Abraham Lincoln remains alive to us these days, in part because of the extraordinary performance by Daniel Day Lewis in the film Lincoln. In one thoughtful scene, Lincoln sits in a teletype office and wrestles with the question of human and racial equality and the awful institution of slavery. He harkens back to one of the great foundational texts of western civilization, Euclid's Elements, a beautiful book of elementary geometry written over 2,000 years ago.
In the film, Lincoln cites Euclid's first common notion: "Things which are equal to the same thing are equal to each other." He calls it true "because it works, always has done and always will do." And then he reminds us that Euclid called it "a self-evident truth", putting us in mind of another great work of civilization, America's own Declaration of Independence: "We hold these truths to be self-evident: that all men are created equal, that they are endowed by their creator with certain unalienable rights, and that among these are life, liberty, and the pursuit of happiness."
Lincoln, self-educated, a versatile and critical thinker, questioned prevailing assumptions of his day, and, in his search for truth, drew upon mathematical axioms as a storehouse of principles he might apply to his political philosophy. This is what liberally educated people do, people who are broadly and deeply educated in the great movements of history, in the foundational texts and fundamental insights of physics and philosophy, literature and biology, music and theology, sociology and yes, mathematics -- people who have acquired a kind of worldly wisdom that allows them to rise above and see behind the barriers to understanding and action, and take the imaginative leap that is often necessary to solve a problem or find a solution. These are also the people who have developed the skills of listening attentively, speaking persuasively, arguing logically and working collaboratively to bring an idea to fruition.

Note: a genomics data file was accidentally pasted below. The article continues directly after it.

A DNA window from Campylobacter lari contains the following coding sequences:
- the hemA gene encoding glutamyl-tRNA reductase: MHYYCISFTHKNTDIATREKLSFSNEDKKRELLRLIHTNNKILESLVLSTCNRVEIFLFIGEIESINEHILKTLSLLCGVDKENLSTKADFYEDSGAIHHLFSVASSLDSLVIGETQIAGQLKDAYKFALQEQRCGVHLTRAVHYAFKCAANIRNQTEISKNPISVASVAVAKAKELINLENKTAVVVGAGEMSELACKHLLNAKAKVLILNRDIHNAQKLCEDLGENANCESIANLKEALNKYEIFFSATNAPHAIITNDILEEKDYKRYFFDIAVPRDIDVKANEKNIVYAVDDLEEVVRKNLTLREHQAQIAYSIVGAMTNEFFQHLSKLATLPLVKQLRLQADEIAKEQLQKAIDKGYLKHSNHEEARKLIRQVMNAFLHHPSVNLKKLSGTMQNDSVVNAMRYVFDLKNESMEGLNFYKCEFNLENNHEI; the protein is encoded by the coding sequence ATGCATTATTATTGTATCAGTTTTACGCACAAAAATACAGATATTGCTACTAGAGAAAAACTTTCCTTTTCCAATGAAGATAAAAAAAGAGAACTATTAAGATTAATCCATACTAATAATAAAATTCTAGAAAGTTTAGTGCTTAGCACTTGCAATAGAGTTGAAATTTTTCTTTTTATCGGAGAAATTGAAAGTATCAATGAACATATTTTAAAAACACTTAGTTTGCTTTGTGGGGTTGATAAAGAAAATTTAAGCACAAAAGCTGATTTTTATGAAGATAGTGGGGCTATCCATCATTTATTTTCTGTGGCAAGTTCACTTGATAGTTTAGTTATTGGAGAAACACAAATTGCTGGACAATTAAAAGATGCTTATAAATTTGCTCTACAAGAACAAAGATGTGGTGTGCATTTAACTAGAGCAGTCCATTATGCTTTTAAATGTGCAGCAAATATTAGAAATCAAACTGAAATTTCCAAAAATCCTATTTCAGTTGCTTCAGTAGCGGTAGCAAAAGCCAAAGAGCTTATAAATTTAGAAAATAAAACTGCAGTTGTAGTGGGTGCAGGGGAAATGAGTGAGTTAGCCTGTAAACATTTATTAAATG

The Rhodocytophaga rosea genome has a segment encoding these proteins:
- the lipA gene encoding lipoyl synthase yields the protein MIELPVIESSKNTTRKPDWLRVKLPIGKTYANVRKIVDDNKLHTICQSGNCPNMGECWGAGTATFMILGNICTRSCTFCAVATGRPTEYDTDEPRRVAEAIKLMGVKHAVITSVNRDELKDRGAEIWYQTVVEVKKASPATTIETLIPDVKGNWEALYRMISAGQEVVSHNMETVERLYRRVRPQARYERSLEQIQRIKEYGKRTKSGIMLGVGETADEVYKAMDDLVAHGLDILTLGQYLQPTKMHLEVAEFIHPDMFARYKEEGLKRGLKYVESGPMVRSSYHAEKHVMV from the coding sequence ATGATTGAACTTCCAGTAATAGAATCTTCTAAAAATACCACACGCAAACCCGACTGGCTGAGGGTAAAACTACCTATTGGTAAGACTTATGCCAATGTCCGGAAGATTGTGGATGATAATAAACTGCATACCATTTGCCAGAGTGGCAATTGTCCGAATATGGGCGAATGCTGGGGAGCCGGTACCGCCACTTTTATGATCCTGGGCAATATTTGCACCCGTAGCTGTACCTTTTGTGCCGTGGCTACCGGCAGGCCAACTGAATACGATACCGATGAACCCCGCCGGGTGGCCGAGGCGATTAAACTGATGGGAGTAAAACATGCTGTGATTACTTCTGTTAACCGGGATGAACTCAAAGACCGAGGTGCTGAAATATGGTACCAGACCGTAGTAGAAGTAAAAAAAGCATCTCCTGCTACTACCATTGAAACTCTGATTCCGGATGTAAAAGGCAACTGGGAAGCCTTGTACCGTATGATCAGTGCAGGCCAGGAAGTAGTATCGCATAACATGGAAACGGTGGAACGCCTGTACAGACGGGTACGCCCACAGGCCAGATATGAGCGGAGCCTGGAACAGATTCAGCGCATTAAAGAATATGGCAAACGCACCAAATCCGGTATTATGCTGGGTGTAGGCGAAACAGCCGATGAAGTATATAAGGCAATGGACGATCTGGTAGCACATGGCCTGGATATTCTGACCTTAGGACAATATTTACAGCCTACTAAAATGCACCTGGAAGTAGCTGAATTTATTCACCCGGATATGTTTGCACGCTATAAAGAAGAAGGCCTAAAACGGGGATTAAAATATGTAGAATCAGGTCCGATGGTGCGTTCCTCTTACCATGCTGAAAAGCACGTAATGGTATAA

Lincoln was a practical man, a worldly politician, not just a theoretical thinker. Was it true, he must have asked himself, that the truths proclaimed in the Declaration were self-evident? And if self-evident, then why were they not universally recognized and slavery abolished? So the practical man in Lincoln must have come to the conclusion that if they were not self-evident or their self-evidence not sufficient, they would have to be proved -- some four score and seven years after the writing of the Declaration. Thus, his Gettysburg Address changed the terms of the question from "holding a self-evident truth" to "dedicating oneself to a proposition" that all men are created equal. No longer an axiom of mathematical logic accessible to reason, this would become a proposition requiring proof in action, following an act of will, in a great civil war, dedicating thousands and thousands of lives in the interest of securing freedom for those who had been denied the right to claim equality under the law. And still more, Lincoln asked "that from these honored dead we take increased devotion to that cause for which they gave the last full measure of devotion..."
This rhetorical change in our founding document represented a momentous re-founding of our nation, from one resting on an axiom of reason to one requiring our dedication to realizing the dream of equality through an act of liberation.